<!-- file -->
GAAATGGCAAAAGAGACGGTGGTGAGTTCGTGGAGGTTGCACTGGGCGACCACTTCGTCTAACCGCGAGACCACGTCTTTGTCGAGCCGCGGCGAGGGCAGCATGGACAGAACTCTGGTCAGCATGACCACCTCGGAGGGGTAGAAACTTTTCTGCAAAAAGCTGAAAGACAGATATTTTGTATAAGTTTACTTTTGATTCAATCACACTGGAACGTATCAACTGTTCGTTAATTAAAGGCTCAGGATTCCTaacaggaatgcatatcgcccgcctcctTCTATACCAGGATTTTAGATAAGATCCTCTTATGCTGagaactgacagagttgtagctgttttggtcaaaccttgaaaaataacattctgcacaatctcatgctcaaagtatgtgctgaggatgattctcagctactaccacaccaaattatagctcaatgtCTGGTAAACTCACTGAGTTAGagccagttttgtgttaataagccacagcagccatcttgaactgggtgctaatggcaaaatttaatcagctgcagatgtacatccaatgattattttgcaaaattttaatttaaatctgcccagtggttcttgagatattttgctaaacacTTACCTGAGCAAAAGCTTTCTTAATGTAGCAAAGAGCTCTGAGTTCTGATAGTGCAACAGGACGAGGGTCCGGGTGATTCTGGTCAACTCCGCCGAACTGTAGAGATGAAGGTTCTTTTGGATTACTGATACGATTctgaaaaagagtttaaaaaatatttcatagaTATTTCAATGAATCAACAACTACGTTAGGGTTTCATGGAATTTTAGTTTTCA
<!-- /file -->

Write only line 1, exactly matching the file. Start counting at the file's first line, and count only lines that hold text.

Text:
GAAATGGCAAAAGAGACGGTGGTGAGTTCGTGGAGGTTGCACTGGGCGACCACTTCGTCTAACCGCGAGACCACGTCTTTGTCGAGCCGCGGCGAGGGCAGCATGGACAGAACTCTGGTCAGCATGACCACCTCGGAGGGGTAGAAACTTTTCTGCAAAAAGCTGAAAGACAGATATTTTGTATAAGTTTACTTTTGATTCAATCACACTGGAACGTATCAACTGTTCGTTAATTAAAGGCTCAGGATTCCTaacaggaatgcatatcgcccgcctcctTCTATACCAGGATTTTAGATAAGATCCTCTTATGCTGagaactgacagagttgtagctgttttggtcaaaccttgaaaaataacattctgcacaatctcatgctcaaagtatgtgctgaggatgattctcagctactaccacaccaaattatagctcaatgtCTGGTAAACTCACTGAGTTAGagccagttttgtgttaataagccacagcagccatcttgaactgggtgctaatggcaaaatttaatcagctgcagatgtacatccaatgattattttgcaaaattttaatttaaatctgcccagtggttcttgagatattttgctaaacacTTACCTGAGCAAAAGCTTTCTTAATGTAGCAAAGAGCTCTGAGTTCTGATAGTGCAACAGGACGAGGGTCCGGGTGATTCTGGTCAACTCCGCCGAACTGTAGAGATGAAGGTTCTTTTGGATTACTGATACGATTctgaaaaagagtttaaaaaatatttcatagaTATTTCAATGAATCAACAACTACGTTAGGGTTTCATGGAATTTTAGTTTTCA